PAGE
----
When I first started in micro stock , I received a really nice encouraging email from someone who was a well established best seller. He told me he reviewed one of my images and from there, he keeps checking in to my portfolio just to see how I was progressing as a contributor.
He said he was brought up in the city I was at that time based in,
and just felt nostalgic as some of my works had places he spent his childhood days. He also commented on how most of my works at that time were not studio works but mostly what he called "found" images.
He said from the arrangement and lighting of my images, he sensed I knew my "stuff" in lighting , exposure, composition, and seeing images from a different perspective.
It was quite encouraging , especially when his own work was entirely different from mine. He was a specialist in making awesome shots of the polar regions and many of his work were seen everywhere.
From then on, I kept remembering what he said about "found" images, but never spent too much time expecting any of them to get any downloads at all.
But now, after a couple of years in microstock, I see how these found images have appeal. It's even more interesting to note that many of these shots took no special techniques to shoot. Sure, I did a lot of work in commercial photography, gave seminars on view camera usage, darkroom technique, lighting,etc. in my later days of my wide photographic career. And yes, I still use a lot of them in my work outside of stock photography.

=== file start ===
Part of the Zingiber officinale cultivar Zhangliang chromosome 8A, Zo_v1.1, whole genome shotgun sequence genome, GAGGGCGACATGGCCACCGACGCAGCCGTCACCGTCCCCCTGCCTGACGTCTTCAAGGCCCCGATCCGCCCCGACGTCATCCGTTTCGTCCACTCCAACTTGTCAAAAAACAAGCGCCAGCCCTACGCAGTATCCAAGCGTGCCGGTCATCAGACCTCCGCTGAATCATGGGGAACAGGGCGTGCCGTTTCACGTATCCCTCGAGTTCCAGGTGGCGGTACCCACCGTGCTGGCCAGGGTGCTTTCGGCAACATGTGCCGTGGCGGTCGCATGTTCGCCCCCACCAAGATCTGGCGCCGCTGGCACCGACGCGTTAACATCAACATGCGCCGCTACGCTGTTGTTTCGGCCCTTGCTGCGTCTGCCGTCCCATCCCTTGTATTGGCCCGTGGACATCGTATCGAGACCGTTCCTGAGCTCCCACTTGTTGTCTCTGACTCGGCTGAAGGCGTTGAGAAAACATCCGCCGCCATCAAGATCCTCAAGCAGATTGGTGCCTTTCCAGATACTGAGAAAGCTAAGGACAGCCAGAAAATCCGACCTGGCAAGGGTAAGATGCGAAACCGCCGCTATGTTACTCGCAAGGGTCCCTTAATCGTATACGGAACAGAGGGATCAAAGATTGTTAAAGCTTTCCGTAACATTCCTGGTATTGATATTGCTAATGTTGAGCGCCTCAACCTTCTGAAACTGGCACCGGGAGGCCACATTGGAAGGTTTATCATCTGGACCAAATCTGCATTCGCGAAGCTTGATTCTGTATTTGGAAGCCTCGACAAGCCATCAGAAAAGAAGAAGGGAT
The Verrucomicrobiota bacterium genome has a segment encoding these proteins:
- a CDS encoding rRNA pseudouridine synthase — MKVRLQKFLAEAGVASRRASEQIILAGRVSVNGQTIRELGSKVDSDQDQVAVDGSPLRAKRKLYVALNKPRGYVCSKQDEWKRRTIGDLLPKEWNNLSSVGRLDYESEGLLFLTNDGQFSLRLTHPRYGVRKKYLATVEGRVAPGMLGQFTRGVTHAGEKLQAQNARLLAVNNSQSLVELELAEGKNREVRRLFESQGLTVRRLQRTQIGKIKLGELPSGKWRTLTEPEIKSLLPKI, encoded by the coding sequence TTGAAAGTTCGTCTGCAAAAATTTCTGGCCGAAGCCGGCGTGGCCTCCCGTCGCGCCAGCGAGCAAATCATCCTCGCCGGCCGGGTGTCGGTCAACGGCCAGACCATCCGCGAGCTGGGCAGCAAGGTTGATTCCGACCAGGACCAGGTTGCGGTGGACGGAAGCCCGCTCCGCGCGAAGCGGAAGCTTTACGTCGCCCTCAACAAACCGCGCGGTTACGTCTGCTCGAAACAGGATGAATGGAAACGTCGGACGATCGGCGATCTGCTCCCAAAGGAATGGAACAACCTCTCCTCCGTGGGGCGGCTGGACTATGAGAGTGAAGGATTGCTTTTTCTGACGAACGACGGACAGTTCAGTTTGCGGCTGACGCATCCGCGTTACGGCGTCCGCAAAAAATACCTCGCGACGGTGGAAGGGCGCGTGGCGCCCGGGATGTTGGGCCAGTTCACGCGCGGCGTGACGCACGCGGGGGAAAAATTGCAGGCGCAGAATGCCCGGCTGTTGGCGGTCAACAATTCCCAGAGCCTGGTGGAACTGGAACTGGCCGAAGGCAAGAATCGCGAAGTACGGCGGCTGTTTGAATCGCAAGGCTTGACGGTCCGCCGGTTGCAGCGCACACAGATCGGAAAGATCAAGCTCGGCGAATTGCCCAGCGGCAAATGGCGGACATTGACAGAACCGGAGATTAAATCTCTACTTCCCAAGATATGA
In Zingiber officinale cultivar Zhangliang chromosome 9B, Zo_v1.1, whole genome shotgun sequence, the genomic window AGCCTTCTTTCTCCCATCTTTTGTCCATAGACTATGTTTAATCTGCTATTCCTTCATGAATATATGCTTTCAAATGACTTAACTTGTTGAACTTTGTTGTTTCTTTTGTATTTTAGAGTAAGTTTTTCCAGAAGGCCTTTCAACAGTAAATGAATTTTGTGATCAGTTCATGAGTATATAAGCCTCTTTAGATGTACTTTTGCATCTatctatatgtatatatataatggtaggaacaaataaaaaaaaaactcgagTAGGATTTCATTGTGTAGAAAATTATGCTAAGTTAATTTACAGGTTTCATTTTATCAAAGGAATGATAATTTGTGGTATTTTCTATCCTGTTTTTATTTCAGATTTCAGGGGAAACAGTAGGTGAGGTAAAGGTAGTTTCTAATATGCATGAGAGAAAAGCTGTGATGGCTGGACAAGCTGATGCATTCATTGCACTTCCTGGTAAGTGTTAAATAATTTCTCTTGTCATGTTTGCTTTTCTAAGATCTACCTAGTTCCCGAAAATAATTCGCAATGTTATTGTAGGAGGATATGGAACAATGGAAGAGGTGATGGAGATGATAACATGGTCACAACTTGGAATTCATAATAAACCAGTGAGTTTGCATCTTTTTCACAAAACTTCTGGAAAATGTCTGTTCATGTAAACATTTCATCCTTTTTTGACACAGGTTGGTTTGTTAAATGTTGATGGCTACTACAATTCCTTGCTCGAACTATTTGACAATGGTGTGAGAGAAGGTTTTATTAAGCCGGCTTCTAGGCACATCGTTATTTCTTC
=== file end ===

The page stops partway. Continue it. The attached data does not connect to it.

But I don't submit any of that sort of images here. Instead I made initially an effort of just submit what I shot during my free time, which was mostly during the weekends when I am not doing my own commercial assignments and paid jobs .
It's really interesting too, how a little bit of imagination can pay off to get the buyers to choose these seemingly everyday images that we all take for granted.
Perharps, that is just it. We all pass over lots of "unimportant" images that are presented to us as we walk down the street,
or cutting through a park,etc.
As I said, it's nothing incredible. My 9 year old nephew starting on his first camera, I bought him a P&S last christmas, could have taken it too.
Well, maybe not the composition, but that will surely come as he learns to use his mind's eye to see past the oridnary, dull, boring aspects of "found" images and try to make it something we forgot to see simply because we have walked by these objects so often we just didn't notice the potential it has as microstock images.
What do you think?
Who would have imagined anyone would have bought them?
Well, someone did.